Micromechanical testing has been around for decades, and there are multiple methods to measure the interfacial shear strength (IFSS) of a fibre matrix interface. The most well-known methods are microbond, pull-out, and single fibre fragmentation tests. These methods have had problems, either in sample manufacturing or getting consistent results from the measurements. There is a rising interest at the moment in multiscale modeling, where microscale properties of the material are the starting point for understanding the laminate behavior of composite materials. Industries are also interested in new materials, e.g., natural fibres, lignin and/or cellulose-based carbon fibres, vitrimers, and thermoplastic composites. These have increased the need for rapid testing equipment, which does not require pilot-scale production of materials. The aforementioned drivers have been one of the key factors in the development of FIBRODrop and FIBROBond devices. They can create a large set of samples from a small amount of material and measure them in a hasty schedule.

Microbond sample made with FIBRODrop
Sample prepared with FIBRODrop containing scores of droplets

How to utilize FIBRODrop and FIBROBond devices?

Amount of material you need to test with FIBROBond

FIBRODrop and FIBROBond devices together are an excellent choice for developing sizings, characterization of new materials, comparison of batches of products, or determining the material properties for models. For testing, you would only need ~30 cm of rowing or tow and 100g of thermoset resin (or a few granulates of thermoplastic polymer) to perform the microbond measurements.

So, why would you waste your time measuring on macroscale and just save your energy and start measuring in microscale today? Hit us with a call, email, fill out the form or follow us @linkedin and we will guide you toward microscale measurements. 

Fibrobotics is honored to be one of the 6 companies that were admitted into the European Space Agency - ESA - Business Incubator program this summer. These startups will receive funding from ESA-BIC and Business Finland, and will receive support from ESA-BIC and Aalto Startup Center.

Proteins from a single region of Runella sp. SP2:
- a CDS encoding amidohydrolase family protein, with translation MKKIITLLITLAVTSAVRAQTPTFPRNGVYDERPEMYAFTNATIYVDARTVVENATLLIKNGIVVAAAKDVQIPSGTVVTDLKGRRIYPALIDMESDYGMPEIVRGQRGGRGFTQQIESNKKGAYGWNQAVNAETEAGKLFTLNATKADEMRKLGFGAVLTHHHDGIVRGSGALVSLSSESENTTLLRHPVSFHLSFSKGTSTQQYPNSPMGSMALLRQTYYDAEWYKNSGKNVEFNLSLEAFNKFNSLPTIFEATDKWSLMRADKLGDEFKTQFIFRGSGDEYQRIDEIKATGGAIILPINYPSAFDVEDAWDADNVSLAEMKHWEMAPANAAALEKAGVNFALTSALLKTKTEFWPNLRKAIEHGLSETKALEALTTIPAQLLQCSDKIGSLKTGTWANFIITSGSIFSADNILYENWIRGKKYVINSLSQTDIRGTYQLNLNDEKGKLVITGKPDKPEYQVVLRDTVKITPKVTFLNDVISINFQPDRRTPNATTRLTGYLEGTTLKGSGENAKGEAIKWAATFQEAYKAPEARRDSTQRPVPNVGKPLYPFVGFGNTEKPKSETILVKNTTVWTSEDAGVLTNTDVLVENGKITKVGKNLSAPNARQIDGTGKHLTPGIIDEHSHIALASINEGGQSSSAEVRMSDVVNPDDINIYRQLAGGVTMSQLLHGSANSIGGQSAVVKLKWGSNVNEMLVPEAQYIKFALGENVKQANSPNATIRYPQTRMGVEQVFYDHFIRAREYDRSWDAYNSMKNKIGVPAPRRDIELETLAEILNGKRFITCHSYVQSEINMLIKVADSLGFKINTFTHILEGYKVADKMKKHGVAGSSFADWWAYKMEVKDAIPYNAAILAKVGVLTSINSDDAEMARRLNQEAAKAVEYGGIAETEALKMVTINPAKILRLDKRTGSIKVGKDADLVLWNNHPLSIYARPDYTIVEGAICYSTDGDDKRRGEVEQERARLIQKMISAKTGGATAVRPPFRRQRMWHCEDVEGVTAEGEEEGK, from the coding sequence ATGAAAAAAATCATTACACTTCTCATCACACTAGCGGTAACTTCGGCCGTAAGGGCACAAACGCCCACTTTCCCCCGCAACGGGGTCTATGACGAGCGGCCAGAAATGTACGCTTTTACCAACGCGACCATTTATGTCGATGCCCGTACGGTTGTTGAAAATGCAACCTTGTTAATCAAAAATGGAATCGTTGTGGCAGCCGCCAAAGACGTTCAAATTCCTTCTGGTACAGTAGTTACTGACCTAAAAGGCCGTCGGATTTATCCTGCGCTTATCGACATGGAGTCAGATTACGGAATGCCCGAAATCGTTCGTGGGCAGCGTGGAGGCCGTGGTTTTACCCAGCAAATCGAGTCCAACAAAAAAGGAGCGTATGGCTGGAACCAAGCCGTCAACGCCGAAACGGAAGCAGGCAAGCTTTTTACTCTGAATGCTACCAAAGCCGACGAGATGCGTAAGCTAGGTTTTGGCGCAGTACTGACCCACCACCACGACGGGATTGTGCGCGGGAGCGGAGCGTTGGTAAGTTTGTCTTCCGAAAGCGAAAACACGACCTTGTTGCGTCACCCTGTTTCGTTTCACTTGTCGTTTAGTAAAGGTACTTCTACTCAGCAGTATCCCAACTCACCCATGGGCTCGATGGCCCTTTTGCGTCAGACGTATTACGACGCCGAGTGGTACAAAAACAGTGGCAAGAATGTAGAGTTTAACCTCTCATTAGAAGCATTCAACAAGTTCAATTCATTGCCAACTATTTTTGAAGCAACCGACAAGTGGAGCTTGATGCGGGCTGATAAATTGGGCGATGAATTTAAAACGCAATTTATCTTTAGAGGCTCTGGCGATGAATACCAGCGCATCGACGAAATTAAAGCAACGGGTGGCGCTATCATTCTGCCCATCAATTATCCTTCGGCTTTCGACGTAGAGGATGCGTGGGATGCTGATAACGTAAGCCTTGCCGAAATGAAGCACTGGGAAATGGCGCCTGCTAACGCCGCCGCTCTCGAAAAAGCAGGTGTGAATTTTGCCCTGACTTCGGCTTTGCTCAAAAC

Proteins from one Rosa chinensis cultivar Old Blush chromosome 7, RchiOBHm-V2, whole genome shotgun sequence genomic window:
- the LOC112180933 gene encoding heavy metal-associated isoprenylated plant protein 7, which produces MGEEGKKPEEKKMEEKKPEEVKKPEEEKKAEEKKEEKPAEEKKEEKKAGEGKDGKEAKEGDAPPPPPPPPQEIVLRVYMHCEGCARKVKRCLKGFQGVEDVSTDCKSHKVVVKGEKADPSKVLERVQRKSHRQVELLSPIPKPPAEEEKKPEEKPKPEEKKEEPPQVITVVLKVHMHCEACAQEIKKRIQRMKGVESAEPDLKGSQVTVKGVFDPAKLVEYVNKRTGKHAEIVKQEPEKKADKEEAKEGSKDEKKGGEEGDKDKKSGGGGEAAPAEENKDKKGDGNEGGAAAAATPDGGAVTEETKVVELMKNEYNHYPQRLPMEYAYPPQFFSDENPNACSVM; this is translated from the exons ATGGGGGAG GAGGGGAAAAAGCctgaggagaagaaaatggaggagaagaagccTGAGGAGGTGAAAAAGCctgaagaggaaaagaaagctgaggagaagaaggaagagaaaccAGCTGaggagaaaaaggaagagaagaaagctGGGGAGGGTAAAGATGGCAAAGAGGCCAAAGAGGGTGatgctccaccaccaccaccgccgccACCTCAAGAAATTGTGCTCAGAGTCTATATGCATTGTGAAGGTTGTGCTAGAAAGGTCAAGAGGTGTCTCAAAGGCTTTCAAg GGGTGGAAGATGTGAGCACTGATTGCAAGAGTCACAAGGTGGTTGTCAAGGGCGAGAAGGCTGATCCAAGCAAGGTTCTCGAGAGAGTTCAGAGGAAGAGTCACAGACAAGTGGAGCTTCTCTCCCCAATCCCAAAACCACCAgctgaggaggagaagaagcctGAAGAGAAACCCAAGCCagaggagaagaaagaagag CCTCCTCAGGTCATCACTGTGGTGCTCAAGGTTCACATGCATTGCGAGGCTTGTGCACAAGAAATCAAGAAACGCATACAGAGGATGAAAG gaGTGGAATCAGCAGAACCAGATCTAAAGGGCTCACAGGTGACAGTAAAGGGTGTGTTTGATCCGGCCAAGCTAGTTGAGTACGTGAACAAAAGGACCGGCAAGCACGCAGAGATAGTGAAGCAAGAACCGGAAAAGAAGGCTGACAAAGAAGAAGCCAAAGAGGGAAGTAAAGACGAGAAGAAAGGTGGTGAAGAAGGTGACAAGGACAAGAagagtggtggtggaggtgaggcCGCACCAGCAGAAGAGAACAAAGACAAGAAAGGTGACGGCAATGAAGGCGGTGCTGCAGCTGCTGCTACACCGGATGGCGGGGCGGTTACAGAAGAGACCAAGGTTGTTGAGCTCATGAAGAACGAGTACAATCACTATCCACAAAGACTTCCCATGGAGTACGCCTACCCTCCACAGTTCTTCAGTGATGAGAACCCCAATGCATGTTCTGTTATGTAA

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Especially the applications of fibrous composites in miniature products, dental and other medical applications require accurate data of microscale mechanics. The characterization of adhesion between single filament and picoliter-scale polymer matrix usually relies on the experiments using so-called microbond (MB) testing. In this paper, a monolithic compliant based structure with an integrated Fiber Bragg Grating (FBG) sensor is developed and analysed. The developed strain-sensing CBPM-FBG holder shows excellent sensitivity during the MB tests for both synthetic and natural filaments, even at a low filament diameters as low as 7μm, making the monolithic compliant structure the first instrument capable of force-strain data output for bonded filament-droplet specimens.

"For the first time ever, force-filament strain data was systematically collected for droplet-filament specimens at a sampling rate of ≥50Hz when the integral FBG-CBPM specimen holder was operated in the Fibrobond MB tester; three different material systems were analyzed. FEA of the MB testing with glass filaments and epoxy droplets enabled fitting and exact interfacial CZM-based debond model and frictional sliding with a friction coefficient of 0.35." (Royson et al. 2021)

Read more at nature.com